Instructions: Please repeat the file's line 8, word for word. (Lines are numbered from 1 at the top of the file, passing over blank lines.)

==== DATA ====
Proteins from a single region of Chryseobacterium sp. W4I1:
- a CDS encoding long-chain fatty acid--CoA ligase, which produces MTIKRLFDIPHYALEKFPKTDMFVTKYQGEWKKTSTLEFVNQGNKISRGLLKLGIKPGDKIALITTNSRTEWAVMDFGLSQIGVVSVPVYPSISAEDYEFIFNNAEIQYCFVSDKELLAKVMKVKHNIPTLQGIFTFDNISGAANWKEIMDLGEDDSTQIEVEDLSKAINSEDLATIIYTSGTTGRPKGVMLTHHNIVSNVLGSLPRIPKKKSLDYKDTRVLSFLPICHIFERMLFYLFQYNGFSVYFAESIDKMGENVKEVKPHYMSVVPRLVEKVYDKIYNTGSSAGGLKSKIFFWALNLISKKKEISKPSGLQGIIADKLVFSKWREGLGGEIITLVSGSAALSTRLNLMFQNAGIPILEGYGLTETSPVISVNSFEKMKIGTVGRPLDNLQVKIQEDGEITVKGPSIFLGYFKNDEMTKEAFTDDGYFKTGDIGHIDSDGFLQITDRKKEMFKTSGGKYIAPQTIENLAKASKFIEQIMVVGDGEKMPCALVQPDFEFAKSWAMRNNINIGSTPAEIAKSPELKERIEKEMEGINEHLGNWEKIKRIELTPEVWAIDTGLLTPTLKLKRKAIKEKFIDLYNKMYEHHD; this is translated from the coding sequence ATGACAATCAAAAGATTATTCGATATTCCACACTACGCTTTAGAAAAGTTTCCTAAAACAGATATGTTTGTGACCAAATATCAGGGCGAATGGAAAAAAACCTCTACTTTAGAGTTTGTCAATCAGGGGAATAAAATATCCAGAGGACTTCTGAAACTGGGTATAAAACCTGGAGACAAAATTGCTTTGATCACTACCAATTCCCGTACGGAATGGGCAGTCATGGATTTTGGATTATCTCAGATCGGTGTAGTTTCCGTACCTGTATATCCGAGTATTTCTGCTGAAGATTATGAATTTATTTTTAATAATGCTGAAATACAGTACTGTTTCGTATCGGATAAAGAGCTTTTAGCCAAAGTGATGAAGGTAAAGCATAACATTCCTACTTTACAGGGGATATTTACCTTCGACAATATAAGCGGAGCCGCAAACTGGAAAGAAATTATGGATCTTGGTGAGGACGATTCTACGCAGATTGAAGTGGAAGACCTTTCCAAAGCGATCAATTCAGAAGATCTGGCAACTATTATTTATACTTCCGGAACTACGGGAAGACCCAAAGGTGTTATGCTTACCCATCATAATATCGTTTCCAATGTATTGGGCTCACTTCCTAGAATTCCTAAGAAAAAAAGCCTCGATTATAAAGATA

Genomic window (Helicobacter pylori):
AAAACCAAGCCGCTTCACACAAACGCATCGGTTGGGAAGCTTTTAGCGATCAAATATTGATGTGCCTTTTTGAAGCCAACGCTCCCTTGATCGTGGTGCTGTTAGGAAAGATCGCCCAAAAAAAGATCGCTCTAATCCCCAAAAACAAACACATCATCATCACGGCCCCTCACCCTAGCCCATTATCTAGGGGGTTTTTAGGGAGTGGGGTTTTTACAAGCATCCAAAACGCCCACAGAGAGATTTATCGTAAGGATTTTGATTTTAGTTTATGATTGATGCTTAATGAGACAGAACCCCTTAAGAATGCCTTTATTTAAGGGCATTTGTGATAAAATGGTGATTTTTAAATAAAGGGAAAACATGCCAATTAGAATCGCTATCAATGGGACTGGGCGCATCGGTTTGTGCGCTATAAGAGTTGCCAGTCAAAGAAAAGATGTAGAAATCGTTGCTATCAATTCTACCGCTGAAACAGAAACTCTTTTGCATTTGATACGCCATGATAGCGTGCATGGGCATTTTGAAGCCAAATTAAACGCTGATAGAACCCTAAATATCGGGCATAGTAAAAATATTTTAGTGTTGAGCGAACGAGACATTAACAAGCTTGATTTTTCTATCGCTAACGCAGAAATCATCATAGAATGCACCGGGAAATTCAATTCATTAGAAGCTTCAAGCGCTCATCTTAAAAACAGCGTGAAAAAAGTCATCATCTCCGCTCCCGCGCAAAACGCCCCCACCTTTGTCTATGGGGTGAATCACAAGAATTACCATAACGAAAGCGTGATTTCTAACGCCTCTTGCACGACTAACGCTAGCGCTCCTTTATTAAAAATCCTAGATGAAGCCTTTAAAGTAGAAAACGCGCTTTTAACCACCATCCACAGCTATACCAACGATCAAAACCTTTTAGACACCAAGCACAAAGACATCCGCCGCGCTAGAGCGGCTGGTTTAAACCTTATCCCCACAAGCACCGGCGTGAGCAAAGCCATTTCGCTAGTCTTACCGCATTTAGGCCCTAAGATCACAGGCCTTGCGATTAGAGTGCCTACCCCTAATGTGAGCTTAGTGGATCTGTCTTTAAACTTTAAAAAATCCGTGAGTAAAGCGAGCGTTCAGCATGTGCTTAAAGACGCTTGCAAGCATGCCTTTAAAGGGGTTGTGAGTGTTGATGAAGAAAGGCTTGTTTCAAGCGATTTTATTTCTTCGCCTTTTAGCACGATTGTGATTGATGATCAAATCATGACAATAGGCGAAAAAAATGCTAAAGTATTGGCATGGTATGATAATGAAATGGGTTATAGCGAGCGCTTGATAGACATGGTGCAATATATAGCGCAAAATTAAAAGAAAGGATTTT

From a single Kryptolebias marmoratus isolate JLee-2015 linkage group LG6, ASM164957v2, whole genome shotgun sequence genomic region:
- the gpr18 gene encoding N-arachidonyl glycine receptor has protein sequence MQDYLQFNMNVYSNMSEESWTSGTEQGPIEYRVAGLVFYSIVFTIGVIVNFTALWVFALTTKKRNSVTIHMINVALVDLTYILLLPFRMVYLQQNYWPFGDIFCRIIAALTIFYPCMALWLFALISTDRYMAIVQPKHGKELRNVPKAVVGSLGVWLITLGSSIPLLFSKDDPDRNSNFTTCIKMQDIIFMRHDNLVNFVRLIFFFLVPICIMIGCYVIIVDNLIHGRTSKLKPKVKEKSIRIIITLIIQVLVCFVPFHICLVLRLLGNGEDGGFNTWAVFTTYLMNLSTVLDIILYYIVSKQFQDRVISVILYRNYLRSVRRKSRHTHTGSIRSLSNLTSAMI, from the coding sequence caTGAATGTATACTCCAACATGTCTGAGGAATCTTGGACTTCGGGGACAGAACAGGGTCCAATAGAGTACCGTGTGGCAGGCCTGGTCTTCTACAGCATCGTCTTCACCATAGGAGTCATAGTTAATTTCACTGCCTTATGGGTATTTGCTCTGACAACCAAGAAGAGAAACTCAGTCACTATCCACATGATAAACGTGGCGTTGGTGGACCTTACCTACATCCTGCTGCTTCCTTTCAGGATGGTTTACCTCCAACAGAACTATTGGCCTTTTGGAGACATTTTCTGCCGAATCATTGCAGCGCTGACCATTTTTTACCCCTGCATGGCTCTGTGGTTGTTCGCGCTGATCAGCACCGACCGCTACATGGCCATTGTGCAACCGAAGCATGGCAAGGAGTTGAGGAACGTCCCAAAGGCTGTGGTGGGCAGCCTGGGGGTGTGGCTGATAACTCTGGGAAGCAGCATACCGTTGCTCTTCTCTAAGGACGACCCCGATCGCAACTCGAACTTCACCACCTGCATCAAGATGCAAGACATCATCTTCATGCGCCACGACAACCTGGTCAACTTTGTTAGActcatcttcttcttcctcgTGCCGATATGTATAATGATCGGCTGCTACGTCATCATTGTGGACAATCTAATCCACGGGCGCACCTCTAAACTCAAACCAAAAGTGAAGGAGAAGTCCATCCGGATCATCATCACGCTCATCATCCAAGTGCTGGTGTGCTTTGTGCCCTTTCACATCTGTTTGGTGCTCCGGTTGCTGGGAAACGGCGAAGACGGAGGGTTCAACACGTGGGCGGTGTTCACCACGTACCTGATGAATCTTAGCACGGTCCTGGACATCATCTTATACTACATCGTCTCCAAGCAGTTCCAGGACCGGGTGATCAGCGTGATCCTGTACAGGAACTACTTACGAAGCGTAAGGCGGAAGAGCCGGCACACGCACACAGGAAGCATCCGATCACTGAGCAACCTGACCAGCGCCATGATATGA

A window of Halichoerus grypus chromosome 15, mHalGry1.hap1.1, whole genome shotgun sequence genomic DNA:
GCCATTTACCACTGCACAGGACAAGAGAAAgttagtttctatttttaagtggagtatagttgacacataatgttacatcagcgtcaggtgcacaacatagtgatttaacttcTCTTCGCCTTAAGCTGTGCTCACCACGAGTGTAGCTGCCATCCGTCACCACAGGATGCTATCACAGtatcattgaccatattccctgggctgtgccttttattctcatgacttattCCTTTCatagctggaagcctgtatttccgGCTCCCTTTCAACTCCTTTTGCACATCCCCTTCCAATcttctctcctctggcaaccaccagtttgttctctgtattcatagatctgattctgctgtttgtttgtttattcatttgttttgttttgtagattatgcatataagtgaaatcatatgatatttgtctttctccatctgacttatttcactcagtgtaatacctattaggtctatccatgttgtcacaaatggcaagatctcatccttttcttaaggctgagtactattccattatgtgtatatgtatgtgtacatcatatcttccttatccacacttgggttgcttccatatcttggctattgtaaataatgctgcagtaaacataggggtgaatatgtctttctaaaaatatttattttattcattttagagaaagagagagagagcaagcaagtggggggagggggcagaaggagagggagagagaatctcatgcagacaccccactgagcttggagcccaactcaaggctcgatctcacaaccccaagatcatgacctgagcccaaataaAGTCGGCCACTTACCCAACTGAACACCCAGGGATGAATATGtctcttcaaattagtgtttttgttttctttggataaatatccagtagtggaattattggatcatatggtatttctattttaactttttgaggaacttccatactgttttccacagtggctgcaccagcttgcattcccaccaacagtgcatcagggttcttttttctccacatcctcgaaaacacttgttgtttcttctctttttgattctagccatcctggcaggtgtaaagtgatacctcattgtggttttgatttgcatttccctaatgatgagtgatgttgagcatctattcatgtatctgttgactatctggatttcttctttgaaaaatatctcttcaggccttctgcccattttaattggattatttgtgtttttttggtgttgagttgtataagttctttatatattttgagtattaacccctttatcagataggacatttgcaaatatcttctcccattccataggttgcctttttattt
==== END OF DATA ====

GCCATTTACCACTGCACAGGACAAGAGAAAgttagtttctatttttaagtggagtatagttgacacataatgttacatcagcgtcaggtgcacaacatagtgatttaacttcTCTTCGCCTTAAGCTGTGCTCACCACGAGTGTAGCTGCCATCCGTCACCACAGGATGCTATCACAGtatcattgaccatattccctgggctgtgccttttattctcatgacttattCCTTTCatagctggaagcctgtatttccgGCTCCCTTTCAACTCCTTTTGCACATCCCCTTCCAATcttctctcctctggcaaccaccagtttgttctctgtattcatagatctgattctgctgtttgtttgtttattcatttgttttgttttgtagattatgcatataagtgaaatcatatgatatttgtctttctccatctgacttatttcactcagtgtaatacctattaggtctatccatgttgtcacaaatggcaagatctcatccttttcttaaggctgagtactattccattatgtgtatatgtatgtgtacatcatatcttccttatccacacttgggttgcttccatatcttggctattgtaaataatgctgcagtaaacataggggtgaatatgtctttctaaaaatatttattttattcattttagagaaagagagagagagcaagcaagtggggggagggggcagaaggagagggagagagaatctcatgcagacaccccactgagcttggagcccaactcaaggctcgatctcacaaccccaagatcatgacctgagcccaaataaAGTCGGCCACTTACCCAACTGAACACCCAGGGATGAATATGtctcttcaaattagtgtttttgttttctttggataaatatccagtagtggaattattggatcatatggtatttctattttaactttttgaggaacttccatactgttttccacagtggctgcaccagcttgcattcccaccaacagtgcatcagggttcttttttctccacatcctcgaaaacacttgttgtttcttctctttttgattctagccatcctggcaggtgtaaagtgatacctcattgtggttttgatttgcatttccctaatgatgagtgatgttgagcatctattcatgtatctgttgactatctggatttcttctttgaaaaatatctcttcaggccttctgcccattttaattggattatttgtgtttttttggtgttgagttgtataagttctttatatattttgagtattaacccctttatcagataggacatttgcaaatatcttctcccattccataggttgcctttttattt